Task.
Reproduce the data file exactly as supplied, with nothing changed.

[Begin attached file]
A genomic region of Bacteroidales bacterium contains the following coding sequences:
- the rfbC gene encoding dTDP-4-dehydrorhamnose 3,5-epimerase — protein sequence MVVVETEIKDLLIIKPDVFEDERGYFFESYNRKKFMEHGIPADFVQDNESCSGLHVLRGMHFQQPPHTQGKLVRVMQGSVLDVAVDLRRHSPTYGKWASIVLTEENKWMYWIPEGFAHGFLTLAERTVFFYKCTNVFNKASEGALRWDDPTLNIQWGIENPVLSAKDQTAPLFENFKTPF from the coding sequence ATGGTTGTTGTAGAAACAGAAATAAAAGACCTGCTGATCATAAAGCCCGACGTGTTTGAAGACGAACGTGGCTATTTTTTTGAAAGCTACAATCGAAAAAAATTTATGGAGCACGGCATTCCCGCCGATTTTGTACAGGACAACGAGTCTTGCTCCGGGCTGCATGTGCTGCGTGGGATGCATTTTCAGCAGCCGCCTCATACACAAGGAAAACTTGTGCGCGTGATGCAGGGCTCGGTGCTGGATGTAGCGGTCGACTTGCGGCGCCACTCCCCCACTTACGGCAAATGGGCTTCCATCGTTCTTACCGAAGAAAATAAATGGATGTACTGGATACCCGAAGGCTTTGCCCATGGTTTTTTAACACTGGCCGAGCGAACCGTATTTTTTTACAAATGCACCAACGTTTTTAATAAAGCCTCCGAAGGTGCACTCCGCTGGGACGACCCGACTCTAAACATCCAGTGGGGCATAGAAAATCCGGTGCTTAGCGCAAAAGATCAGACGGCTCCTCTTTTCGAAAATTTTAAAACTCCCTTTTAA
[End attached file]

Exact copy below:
A genomic region of Bacteroidales bacterium contains the following coding sequences:
- the rfbC gene encoding dTDP-4-dehydrorhamnose 3,5-epimerase — protein sequence MVVVETEIKDLLIIKPDVFEDERGYFFESYNRKKFMEHGIPADFVQDNESCSGLHVLRGMHFQQPPHTQGKLVRVMQGSVLDVAVDLRRHSPTYGKWASIVLTEENKWMYWIPEGFAHGFLTLAERTVFFYKCTNVFNKASEGALRWDDPTLNIQWGIENPVLSAKDQTAPLFENFKTPF from the coding sequence ATGGTTGTTGTAGAAACAGAAATAAAAGACCTGCTGATCATAAAGCCCGACGTGTTTGAAGACGAACGTGGCTATTTTTTTGAAAGCTACAATCGAAAAAAATTTATGGAGCACGGCATTCCCGCCGATTTTGTACAGGACAACGAGTCTTGCTCCGGGCTGCATGTGCTGCGTGGGATGCATTTTCAGCAGCCGCCTCATACACAAGGAAAACTTGTGCGCGTGATGCAGGGCTCGGTGCTGGATGTAGCGGTCGACTTGCGGCGCCACTCCCCCACTTACGGCAAATGGGCTTCCATCGTTCTTACCGAAGAAAATAAATGGATGTACTGGATACCCGAAGGCTTTGCCCATGGTTTTTTAACACTGGCCGAGCGAACCGTATTTTTTTACAAATGCACCAACGTTTTTAATAAAGCCTCCGAAGGTGCACTCCGCTGGGACGACCCGACTCTAAACATCCAGTGGGGCATAGAAAATCCGGTGCTTAGCGCAAAAGATCAGACGGCTCCTCTTTTCGAAAATTTTAAAACTCCCTTTTAA